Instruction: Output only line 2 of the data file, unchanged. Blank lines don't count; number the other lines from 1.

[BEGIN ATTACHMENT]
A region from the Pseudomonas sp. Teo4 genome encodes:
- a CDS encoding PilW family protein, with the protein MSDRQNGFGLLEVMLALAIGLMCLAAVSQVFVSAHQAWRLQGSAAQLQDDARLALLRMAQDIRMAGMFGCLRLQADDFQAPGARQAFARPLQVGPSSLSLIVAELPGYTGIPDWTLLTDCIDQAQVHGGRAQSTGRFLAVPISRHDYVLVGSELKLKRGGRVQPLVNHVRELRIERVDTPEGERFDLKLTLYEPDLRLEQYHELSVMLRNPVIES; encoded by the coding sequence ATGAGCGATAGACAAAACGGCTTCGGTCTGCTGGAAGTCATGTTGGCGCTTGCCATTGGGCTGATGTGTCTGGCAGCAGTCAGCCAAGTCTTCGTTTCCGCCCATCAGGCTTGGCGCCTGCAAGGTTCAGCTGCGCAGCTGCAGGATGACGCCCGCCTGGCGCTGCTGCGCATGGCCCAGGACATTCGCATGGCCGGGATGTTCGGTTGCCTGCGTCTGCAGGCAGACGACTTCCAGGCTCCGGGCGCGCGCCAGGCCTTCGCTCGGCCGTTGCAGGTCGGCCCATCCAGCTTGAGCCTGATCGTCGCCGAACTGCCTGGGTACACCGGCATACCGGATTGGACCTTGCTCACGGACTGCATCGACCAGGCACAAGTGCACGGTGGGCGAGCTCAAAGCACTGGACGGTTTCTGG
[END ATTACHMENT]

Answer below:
- a CDS encoding PilW family protein, with the protein MSDRQNGFGLLEVMLALAIGLMCLAAVSQVFVSAHQAWRLQGSAAQLQDDARLALLRMAQDIRMAGMFGCLRLQADDFQAPGARQAFARPLQVGPSSLSLIVAELPGYTGIPDWTLLTDCIDQAQVHGGRAQSTGRFLAVPISRHDYVLVGSELKLKRGGRVQPLVNHVRELRIERVDTPEGERFDLKLTLYEPDLRLEQYHELSVMLRNPVIES; encoded by the coding sequence ATGAGCGATAGACAAAACGGCTTCGGTCTGCTGGAAGTCATGTTGGCGCTTGCCATTGGGCTGATGTGTCTGGCAGCAGTCAGCCAAGTCTTCGTTTCCGCCCATCAGGCTTGGCGCCTGCAAGGTTCAGCTGCGCAGCTGCAGGATGACGCCCGCCTGGCGCTGCTGCGCATGGCCCAGGACATTCGCATGGCCGGGATGTTCGGTTGCCTGCGTCTGCAGGCAGACGACTTCCAGGCTCCGGGCGCGCGCCAGGCCTTCGCTCGGCCGTTGCAGGTCGGCCCATCCAGCTTGAGCCTGATCGTCGCCGAACTGCCTGGGTACACCGGCATACCGGATTGGACCTTGCTCACGGACTGCATCGACCAGGCACAAGTGCACGGTGGGCGAGCTCAAAGCACTGGACGGTTTCTGG